A comprehensive review of how these new governance structures influence environmental status and trends, and knowledge thereof, is beyond the scope of this report. A case study will, however, serve as an example of evolving Arctic environmental governance.
Case study on environmental governance: Kitikmeot and the West Kitikmeot/Slave Study
In addition to the Nunavut Wildlife Management Board, three regional Inuit associations were established under the Nunavut Land Claims Agreement to manage Inuit-owned lands in the regions. The Kitikmeot Inuit Association (KIA) has a mandate “To represent the interests of Kitikmeot Inuit by protecting and promoting our social, cultural, political, environmental and economic well-being” (Kitikmeot Inuit Association, 2013). Under the KIA, the Kitikmeot Corporation and the Kitikmeot Economic Development Commission are delegated the responsibility of promoting economic development in the region. The KIA is responsible for administering surface lands in the Kitikmeot region. There is also a Kitikmeot Heritage Society that promotes Kitikmeot culture and history.
Even before its formal establishment, Kitikmeot communities were cooperating to organize the generation of information needed to inform environmental management decisions. For example, more than 20 years ago they completed a major study that quantified the country foods that they harvested from the land (Gunn et al., 1986).
The discovery of diamonds in 1991 at Lac de Gras initiated one of the largest mineral staking rushes in the history of the world (Environment and Natural Resources, 2012b). Out of concern about the impacts of rapid development on the environment, Kitikmeot communities formed a partnership with other Aboriginal (Dene) organizations, environmental organizations, government, and industry. The West Kitikmeot/Slave Study (WKSS) Society was founded in 1996 by nine partner organizations. The purpose of the Society was to collect environmental and socioeconomic information to enable better-informed planning and contribute to a baseline for assessing and mitigating cumulative effects of development (Environment and Natural Resources, 2012b). Community capacity and traditional knowledge were priorities.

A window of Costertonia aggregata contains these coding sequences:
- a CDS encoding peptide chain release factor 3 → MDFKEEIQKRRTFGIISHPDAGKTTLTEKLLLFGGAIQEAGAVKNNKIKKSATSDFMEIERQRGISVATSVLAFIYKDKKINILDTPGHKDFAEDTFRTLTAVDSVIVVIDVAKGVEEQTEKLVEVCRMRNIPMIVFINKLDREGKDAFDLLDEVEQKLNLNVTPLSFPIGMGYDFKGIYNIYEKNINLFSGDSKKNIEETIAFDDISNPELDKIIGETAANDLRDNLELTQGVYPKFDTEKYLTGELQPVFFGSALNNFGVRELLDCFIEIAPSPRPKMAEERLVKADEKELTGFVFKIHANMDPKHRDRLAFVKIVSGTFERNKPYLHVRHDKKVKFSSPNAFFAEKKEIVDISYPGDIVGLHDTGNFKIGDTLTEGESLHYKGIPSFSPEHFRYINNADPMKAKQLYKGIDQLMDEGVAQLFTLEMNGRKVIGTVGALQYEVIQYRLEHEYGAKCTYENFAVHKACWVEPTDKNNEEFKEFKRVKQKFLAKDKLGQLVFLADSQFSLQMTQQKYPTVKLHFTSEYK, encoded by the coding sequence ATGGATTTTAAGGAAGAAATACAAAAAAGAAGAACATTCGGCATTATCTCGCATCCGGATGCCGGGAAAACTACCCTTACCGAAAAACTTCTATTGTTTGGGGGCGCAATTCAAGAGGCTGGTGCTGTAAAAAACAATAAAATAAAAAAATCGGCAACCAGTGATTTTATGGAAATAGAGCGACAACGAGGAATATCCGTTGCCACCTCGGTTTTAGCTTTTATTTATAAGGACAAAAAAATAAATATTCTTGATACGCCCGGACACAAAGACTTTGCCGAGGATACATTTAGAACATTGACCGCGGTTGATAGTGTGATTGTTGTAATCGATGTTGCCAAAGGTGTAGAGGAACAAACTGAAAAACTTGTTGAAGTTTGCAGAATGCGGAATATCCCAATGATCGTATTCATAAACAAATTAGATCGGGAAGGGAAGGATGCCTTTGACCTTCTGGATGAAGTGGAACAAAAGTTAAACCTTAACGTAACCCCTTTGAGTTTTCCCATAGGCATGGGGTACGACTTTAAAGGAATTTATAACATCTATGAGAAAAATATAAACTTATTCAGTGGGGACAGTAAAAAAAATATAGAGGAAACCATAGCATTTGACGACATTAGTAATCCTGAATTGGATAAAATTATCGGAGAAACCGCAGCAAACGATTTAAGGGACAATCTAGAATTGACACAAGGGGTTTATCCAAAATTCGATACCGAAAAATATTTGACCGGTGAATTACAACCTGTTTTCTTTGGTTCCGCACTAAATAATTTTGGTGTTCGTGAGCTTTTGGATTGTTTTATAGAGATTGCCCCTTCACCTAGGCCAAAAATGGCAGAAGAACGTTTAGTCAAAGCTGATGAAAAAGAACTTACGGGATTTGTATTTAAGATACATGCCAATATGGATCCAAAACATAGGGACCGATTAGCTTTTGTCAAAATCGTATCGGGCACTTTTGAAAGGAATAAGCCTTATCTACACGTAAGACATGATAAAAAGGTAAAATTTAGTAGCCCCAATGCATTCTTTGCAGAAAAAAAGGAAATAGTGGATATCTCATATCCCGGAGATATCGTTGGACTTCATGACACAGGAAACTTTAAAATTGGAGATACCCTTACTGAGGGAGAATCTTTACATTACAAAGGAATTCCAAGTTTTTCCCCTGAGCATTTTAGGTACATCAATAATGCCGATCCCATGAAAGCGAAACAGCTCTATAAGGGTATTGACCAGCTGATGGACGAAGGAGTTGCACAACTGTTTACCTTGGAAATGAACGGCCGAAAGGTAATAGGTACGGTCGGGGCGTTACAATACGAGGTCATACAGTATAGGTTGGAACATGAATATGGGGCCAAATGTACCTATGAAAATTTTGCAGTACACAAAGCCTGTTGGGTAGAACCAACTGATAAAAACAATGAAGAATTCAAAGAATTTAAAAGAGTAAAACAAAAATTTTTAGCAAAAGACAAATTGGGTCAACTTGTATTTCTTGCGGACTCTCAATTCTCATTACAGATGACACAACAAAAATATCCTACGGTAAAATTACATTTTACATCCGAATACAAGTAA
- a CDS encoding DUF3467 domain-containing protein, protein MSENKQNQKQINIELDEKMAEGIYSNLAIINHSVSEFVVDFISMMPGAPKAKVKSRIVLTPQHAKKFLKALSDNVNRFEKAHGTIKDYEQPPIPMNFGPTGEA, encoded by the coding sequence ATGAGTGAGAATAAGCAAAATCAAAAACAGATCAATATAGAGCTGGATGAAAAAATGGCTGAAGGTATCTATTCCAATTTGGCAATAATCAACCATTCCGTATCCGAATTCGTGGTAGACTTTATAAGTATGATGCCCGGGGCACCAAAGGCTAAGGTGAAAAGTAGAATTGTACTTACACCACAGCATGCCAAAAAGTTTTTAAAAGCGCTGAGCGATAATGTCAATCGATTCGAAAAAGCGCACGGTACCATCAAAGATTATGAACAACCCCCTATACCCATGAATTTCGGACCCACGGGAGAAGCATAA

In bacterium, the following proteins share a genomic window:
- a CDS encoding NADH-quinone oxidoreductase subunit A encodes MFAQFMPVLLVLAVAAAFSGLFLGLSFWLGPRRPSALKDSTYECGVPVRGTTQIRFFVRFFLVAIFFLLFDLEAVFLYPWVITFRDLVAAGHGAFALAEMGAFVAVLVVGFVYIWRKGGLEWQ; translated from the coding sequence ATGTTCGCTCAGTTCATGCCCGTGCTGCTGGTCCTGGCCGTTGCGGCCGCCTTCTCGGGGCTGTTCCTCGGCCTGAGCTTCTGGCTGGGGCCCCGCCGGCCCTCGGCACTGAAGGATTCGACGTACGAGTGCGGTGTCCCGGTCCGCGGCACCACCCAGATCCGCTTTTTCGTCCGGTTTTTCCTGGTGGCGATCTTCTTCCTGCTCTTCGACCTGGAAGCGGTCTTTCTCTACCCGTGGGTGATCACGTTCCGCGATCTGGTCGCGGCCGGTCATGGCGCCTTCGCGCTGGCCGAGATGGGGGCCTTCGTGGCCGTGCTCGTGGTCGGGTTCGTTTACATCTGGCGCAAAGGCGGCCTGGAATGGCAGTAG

The WKSS region encompassed the western part of Kitikmeot (Arctic Ecozone+, in Nunavut) plus the area between Great Slave Lake and Contwoyto Lake (Taiga Shield Ecozone+, in the NWT), with the treeline dividing the area approximately in half (Figure 104) (West Kitikmeot Slave Study Society, 2001). The calving, migrating, and wintering ranges of the Bathurst Caribou Herd were largely within the WKSS region. The Inuit communities of Kugluktuk, Bathurst Inlet, Umingmaktok, and Cambridge Bay, and the Dene communities of Gameti, Wha Ti, Rae Edzo, Wekweti, Yellowknife, Dettah, and Lutselk'e were included in the study area. The partners developed an initial five-year research program to provide information necessary to examine the long- and short-term effects of development in the WKSS area. The initial WKSS research program ended in 2001, but the society continued to fund projects until 2009, when it was dissolved (Environment and Natural Resources, 2012b).
The WKSS sponsored a number of wildlife-related studies, including studies of traditional ecological knowledge, specific habitats (such as the use of eskers by wildlife), place names as indicators of biogeographical knowledge, use of native plants for mine reclamation and revegetation, water quality, and ecology of important wildlife species, including caribou, moose, muskoxen, grizzly bears, wolves, and wolverines. Results of scientific studies were often presented at workshops attended by people from villages throughout the region so that results could be integrated with traditional ecological knowledge and priorities for action could be developed (Dumond et al., 2009). Conclusions were fed into the management process, to inform decisions, for example, on harvest quotas and on monitoring and research needs.
Collaborative programs and projects such as those undertaken through the WKSS can be effective because they provide a structure for making effective use of both scientific and traditional ecological knowledge (Gunn et al., 1988; Freeman, 1992; Stevenson, 1996; Zamparo, 1996; Berkes, 1998; Duerden and Kuhn, 1998; Usher, 2000). A side benefit is the promotion of mutual understanding, mutual respect, and mutual learning among local communities, regional management authorities, researchers, and other stakeholders, including industry.